The heroic story of Antoinette Tuff, the woman who prevented a mass school shooting Aug. 20 at an elementary school near Atlanta, contains lessons within lessons. Tuff, a school clerk, spent about an hour calmly persuading the gunman carrying an AK-47 assault rifle and other weapons to put his rifle down and surrender.
Tuff told ABC's Diane Sawyer, "I just started telling him stories," She told him: "You don't have to die today" and shared a story of tragedy in her own life.
This extraordinary event had considerable synchronicity for me because, at the time, I was reading Rebecca Solnit's fine new book, "The Faraway Nearby," about the power of stories to stop death.
Solnit writes: "In The Thousand and One Nights, known in English as The Arabian Nights, Scheherazade tells stories in order to keep the sultan in suspense from night to night so he will not kill her. The backstory is that the sultan caught his queen in the embrace of a slave and decided to sleep with a virgin every night and slay her every morning so that he would not be cuckolded again. Scheherazade volunteered to try to end the massacre and did so by telling him stories that carried over from one night to the next for nights that stretched into years. She spun stories around him that kept him in a cocoon of anticipation from which he eventually emerged a less murderous man ... We think we tell stories, but stories often tell us, tell us to love or to hate, to see or be blind."
Stories are life
Solnit's prose and the extraordinary events in Georgia remind us of the power of stories. We are a people enchanted by stories. Ellie Wiesel went so far as to suggest that God made people because he loves stories.
Stories have been told as long as speech has existed. In fact, every religion's sacred texts are all tales about characters who must confront life and overcome obstacles. It is extraordinary that Antoinette Tuff took a moment in the midst of inestimable stress to recognize and show interest in the life story of the disturbed young man with the AK-47. She suggested to him that his story did not have to end that way, and it made all the difference.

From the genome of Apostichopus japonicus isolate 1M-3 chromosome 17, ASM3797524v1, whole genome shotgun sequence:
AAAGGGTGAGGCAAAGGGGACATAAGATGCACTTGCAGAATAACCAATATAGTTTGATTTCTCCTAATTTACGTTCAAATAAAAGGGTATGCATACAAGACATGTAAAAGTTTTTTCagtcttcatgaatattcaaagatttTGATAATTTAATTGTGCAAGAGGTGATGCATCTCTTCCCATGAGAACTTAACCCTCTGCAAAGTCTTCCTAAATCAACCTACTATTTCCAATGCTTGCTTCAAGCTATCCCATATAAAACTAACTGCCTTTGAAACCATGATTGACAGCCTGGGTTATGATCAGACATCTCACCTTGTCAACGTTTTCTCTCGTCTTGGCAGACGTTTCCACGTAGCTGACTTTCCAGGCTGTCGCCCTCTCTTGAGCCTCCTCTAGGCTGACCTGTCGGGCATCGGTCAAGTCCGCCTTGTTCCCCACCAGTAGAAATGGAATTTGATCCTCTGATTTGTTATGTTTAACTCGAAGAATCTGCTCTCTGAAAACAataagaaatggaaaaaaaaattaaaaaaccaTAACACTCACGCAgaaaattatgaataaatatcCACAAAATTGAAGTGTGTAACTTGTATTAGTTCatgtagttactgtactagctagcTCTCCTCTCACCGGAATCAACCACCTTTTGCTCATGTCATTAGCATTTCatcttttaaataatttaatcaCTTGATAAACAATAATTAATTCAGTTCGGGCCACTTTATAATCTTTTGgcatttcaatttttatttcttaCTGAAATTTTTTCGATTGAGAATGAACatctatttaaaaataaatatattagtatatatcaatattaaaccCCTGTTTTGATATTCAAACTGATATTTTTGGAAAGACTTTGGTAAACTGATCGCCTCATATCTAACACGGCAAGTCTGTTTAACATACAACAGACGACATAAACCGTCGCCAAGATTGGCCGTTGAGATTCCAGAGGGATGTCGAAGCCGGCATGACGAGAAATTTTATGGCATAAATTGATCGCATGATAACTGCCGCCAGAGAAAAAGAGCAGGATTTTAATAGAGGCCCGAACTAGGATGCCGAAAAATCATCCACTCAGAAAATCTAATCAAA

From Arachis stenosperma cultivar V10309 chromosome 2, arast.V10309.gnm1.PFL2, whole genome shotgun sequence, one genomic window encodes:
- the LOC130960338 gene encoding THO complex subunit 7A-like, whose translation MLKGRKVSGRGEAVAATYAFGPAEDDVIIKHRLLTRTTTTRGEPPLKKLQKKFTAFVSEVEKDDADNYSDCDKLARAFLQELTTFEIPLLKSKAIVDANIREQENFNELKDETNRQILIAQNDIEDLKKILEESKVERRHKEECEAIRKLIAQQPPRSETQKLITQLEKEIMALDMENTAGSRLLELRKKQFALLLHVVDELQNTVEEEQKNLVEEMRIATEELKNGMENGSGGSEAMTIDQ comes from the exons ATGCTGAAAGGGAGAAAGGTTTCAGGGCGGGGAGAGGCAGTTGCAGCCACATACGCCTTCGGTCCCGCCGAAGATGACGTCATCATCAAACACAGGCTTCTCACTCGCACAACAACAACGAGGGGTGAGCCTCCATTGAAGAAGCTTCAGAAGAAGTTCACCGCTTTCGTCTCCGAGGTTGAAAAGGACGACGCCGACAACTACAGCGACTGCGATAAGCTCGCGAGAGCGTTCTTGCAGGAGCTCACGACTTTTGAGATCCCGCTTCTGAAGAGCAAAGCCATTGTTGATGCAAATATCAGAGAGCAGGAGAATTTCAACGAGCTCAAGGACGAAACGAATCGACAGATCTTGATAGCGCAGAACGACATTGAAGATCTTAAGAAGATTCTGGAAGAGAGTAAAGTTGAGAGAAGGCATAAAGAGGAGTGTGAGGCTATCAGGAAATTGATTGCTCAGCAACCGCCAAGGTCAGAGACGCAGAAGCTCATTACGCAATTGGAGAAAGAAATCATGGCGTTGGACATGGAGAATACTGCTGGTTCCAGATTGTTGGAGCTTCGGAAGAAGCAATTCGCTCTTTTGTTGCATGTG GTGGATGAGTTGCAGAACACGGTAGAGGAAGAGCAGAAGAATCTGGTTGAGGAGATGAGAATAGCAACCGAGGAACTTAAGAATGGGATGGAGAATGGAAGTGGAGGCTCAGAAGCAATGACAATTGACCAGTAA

There isn't any story as important as the one you tell yourself. Sometimes what happens is of little significance compared with the stories we tell ourselves about what happens. Events matter little, only stories of those events affect us. A great deal depends on the kinds of tales we find the strength to believe. In a Georgia school, the lives of over 800 children hung in the balance.
So let us take a moment today and every day to step out of our own stories and listen carefully to the story of someone else. It might be a fairy tale or a nightmare, and perhaps the greatest gift we can give each other is to share the vision of a better ending.
It makes considerable sense to tell stories that comfort the disturbed and disturb the comfortable.
More important than anything, don't let anyone get hung up on believability.
As Yann Martel told those readers of "Life of Pi" who found it difficult to believe a tiger was living in the lifeboat: "If you stumble at mere believability, what are you living for? Isn't love hard to believe? ….Love is hard to believe, ask any lover. Life is hard to believe, ask any scientist. God is hard to believe, ask any believer. What is your problem with hard to believe?"